Thursday, January 08, 2015

The Perpetual Future, or a Feeling of Despair

The other day, while scrolling through Twitter feelings about the annual AHA meeting, I saw that someone said " too much of digital work is stuck in a perpetual future tense."

The perpetual future.

My husband once said, when he was an Economics major and was also working at a window factory at night, that he finally understood Marxist rhetoric, because no matter how hard he worked, there is always another window.

If an archivist were inclined, they could easily fall under the spell of Marx--trudging endlessly, day after day, after the "future" where all the things are accessible, is a dream which is of course impossible. And eventually leads all archivists to a sense of despair and rebellion.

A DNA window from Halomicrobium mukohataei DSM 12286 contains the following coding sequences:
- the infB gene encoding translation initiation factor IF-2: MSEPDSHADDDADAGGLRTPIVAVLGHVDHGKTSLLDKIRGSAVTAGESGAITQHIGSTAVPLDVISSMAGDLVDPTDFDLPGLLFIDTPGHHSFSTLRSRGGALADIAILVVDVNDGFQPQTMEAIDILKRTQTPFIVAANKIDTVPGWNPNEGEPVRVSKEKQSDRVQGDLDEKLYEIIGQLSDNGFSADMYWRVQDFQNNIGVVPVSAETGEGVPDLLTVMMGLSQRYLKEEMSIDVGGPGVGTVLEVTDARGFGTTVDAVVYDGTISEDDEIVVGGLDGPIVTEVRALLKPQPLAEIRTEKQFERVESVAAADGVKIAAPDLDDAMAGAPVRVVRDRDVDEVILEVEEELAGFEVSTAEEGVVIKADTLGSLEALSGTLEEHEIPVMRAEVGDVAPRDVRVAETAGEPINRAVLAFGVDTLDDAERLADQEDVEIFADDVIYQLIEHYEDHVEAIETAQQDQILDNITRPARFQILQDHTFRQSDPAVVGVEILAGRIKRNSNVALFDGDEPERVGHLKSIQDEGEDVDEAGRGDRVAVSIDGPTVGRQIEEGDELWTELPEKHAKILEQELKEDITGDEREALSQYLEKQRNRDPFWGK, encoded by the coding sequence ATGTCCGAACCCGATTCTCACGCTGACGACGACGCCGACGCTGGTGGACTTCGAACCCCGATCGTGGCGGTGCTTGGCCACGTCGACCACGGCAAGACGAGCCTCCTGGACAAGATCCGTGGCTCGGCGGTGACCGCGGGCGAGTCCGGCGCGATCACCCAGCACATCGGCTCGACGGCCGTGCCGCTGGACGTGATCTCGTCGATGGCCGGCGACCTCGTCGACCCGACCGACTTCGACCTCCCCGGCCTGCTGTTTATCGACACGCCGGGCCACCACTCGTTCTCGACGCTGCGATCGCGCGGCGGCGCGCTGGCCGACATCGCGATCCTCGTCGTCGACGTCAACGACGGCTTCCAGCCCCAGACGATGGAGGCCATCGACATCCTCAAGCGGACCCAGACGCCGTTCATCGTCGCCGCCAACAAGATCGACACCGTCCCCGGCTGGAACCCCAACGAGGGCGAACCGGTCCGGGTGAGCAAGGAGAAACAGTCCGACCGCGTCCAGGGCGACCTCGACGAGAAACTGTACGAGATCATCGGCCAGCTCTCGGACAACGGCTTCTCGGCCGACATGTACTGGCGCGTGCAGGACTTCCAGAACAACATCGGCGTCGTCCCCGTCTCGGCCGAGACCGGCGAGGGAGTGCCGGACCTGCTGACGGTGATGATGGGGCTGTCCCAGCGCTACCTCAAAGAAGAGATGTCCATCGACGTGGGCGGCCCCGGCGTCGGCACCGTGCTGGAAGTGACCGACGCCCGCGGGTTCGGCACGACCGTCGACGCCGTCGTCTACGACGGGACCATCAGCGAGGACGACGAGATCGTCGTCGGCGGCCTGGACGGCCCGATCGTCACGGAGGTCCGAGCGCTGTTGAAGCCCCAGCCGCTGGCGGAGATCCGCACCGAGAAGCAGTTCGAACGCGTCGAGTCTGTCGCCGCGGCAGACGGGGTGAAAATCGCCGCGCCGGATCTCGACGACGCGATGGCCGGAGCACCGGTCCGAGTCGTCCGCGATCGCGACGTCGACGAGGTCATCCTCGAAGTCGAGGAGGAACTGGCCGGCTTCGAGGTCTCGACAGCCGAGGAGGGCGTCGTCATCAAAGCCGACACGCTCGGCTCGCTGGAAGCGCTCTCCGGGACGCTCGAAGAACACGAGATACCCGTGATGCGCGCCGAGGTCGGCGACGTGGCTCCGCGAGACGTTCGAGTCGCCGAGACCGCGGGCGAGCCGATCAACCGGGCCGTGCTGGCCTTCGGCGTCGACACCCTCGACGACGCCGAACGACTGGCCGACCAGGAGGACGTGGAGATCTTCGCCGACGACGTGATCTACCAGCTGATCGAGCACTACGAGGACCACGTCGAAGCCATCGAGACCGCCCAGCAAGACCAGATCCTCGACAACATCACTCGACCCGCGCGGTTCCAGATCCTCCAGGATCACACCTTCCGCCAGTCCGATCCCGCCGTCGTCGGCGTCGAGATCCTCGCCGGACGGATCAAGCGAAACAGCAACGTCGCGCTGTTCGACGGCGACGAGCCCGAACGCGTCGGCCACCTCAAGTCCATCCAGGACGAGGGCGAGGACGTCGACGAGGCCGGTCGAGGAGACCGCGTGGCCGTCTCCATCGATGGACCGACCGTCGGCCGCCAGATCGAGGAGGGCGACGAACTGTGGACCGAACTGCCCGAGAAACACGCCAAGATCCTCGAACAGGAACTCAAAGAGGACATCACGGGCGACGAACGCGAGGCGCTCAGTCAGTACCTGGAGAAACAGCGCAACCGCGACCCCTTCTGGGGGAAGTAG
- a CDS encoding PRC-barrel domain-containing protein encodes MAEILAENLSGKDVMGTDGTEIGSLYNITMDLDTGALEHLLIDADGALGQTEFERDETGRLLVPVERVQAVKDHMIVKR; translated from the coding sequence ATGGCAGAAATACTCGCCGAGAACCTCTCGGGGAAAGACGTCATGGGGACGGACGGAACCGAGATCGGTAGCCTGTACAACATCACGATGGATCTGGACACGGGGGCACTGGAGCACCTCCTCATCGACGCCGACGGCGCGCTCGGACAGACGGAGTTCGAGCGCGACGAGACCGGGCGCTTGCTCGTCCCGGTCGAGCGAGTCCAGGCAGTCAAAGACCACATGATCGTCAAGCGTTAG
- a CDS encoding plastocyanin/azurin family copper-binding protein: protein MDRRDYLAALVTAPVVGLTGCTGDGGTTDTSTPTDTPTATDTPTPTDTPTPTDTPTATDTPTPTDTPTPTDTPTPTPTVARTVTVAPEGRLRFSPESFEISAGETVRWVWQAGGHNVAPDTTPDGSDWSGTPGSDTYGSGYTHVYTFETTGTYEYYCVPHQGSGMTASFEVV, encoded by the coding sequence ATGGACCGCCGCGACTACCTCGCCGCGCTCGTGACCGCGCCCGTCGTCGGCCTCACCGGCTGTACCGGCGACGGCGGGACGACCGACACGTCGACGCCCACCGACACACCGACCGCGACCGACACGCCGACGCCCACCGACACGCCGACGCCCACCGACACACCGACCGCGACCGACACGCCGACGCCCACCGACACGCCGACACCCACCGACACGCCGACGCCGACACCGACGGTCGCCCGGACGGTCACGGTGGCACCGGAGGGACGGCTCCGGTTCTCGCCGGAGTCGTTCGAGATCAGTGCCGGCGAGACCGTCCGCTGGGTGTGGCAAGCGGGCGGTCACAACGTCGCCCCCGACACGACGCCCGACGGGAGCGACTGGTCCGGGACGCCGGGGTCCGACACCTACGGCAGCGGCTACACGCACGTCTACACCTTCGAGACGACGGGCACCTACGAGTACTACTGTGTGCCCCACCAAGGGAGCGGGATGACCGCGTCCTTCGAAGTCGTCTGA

This sense then leads people like me to get pretty annoyed when some historian tosses off a comment about how much we archivists are NOT doing (whether or not his comment was directed at archivists is entirely beside the point, since archivists all carry an inordinate amount of guilt around with us about how much we cannot save).

The perpetual future, indeed.

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"Wicked people never have time for reading. It's one of the reasons for their wickedness." —Lemony Snicket, The Penultimate Peril.